Monday, June 23, 2014
|A scene from Tinghir-Jerusalem: Echoes from the Mellah|
Tinghir-Jerusalem: Echoes from the Mellah (Tinghir-Jérusalem: Les échos du Mellah, 2013) is the first film by Moroccan-French filmmaker Kamal Hachkar, and seemingly a product of a journey he's been on for much of his adult life. In Tinghir-Jerusalem, we join Hachkar as he travels from the foothills of Morocco's Atlas Mountains, to Israel, and back again. Born in Tinghir, Morocco, of Muslim Berber descent, Hachkar emigrated to France with his parents at the age of 6 months. Growing up, mainly in France, he was inculcated with strong ties to his birth place, but when he sought to flesh out those stories himself, one recurring and unasked question haunted him: What, after millennia of living side-by-side, happened to the Jews of Tinghir? This is the question that drives him – and the movie – forward.
The film has been honoured at numerous film festivals, including winning Best Film at Morocco's Rabat International Film Festival for Human Rights and Best Documentary at Israel's Jewish Eye Festival, both in 2012. (This diversity of acclaim is the first and strongest indication of the sincerity of the young filmmaker's voice.) Armed with a cameraman, a book of published photos, and a seemingly uncharted wealth of natural charm, Hachkar knocks on doors and in minutes finds the kindred exiled hearts of his subjects. (One unplanned encounter with a Jewish Berber woman specifically will live long in your memory after viewing. Her pleasure, and her anguish, in recollecting her Muslim neigbours – from Casablanca in her case – is palpable and affecting.) Like the best film documentaries, Tinghir-Jerusalem paints a powerful portrait of a complicated historical and political moment, with humility and without didactism. Hachkar is as much a subject of his film as the numerous individuals he gathers together: a searching voice more interested in bringing people together than in resolving any big questions of history.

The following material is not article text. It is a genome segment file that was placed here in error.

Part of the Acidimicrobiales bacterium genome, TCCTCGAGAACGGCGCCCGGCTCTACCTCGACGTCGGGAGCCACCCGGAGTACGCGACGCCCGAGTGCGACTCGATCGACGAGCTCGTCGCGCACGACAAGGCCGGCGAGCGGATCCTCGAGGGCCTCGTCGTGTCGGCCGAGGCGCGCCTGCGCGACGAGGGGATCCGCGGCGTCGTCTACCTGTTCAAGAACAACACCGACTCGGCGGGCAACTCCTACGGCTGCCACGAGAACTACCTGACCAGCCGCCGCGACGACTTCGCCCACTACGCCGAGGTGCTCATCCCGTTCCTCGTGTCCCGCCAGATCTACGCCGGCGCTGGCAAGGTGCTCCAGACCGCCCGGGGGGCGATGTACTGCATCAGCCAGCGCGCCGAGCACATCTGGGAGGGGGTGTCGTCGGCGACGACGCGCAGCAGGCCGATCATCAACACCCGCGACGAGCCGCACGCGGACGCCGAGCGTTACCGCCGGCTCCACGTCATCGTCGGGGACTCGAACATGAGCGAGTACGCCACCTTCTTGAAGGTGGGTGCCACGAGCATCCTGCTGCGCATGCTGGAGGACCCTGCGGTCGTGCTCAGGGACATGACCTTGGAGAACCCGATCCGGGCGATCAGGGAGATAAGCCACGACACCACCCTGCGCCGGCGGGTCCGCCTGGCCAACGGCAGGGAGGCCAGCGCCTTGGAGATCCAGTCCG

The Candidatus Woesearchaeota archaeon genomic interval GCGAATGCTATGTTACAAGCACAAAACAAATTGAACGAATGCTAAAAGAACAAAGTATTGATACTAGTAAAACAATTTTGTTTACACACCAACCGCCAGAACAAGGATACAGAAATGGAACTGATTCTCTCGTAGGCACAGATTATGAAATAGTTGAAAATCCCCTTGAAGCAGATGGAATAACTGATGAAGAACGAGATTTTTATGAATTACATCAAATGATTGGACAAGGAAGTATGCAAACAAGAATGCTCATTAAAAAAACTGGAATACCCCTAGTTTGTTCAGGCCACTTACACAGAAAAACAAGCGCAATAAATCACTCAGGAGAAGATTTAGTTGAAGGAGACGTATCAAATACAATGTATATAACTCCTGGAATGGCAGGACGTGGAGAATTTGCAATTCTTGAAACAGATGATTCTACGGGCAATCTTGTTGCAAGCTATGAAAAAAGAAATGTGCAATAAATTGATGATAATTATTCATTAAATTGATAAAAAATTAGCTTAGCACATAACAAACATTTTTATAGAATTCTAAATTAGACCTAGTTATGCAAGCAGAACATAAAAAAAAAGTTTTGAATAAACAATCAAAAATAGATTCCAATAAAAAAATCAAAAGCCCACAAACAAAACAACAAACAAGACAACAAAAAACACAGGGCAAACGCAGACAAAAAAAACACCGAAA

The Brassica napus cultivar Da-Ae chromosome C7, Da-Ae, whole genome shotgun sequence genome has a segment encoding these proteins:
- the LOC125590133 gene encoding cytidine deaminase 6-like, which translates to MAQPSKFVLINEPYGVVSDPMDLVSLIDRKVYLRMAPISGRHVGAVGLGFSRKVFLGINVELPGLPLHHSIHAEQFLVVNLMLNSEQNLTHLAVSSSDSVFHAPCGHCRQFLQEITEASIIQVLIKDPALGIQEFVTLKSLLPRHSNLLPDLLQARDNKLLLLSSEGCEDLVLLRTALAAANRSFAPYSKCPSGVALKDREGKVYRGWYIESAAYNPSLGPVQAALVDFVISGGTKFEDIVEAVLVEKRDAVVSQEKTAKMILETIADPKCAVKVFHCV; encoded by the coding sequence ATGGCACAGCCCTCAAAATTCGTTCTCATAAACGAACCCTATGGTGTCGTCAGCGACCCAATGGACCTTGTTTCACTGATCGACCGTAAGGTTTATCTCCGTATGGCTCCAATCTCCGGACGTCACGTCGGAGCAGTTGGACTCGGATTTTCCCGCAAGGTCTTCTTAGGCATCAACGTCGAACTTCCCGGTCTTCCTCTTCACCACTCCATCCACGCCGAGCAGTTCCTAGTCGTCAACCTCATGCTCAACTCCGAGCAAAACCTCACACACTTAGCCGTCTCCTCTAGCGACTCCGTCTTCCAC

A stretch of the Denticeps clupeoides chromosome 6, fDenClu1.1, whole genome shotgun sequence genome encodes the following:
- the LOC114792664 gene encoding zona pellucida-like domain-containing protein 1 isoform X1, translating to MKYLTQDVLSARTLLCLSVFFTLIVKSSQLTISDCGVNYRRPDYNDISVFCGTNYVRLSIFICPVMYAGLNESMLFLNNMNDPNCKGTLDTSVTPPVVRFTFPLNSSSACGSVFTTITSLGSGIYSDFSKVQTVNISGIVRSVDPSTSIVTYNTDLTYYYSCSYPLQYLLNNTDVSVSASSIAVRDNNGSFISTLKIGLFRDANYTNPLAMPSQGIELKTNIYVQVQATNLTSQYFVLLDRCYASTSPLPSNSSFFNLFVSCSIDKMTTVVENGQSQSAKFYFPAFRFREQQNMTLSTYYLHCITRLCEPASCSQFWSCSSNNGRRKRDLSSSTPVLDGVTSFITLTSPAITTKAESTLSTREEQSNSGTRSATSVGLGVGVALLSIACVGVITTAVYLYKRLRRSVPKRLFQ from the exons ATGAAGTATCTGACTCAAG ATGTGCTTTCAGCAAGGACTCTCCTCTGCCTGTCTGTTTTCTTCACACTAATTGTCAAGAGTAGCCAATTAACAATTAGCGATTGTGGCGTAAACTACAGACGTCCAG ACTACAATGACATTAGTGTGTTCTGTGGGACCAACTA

Sunday, June 22, 2014
|Frederick Weller and Tyne Daly in Mothers and Sons (Photo by Joan Marcus)|
Terrence McNally has written dozens of plays and musicals, four of which have won him Tony Awards, yet as a piece of dramaturgy, his latest, Mothers and Sons, is inept. For the first forty minutes or so the characters stand around and deliver exposition; then they stand around making angry speeches; then they go back to presenting exposition. The standing-around part can be blamed on the director, Sheryl Kaller – this is the most static Broadway play I’ve seen in years – but you’d have to be pretty inventive to create some forward movement in a play that’s almost nothing but speeches.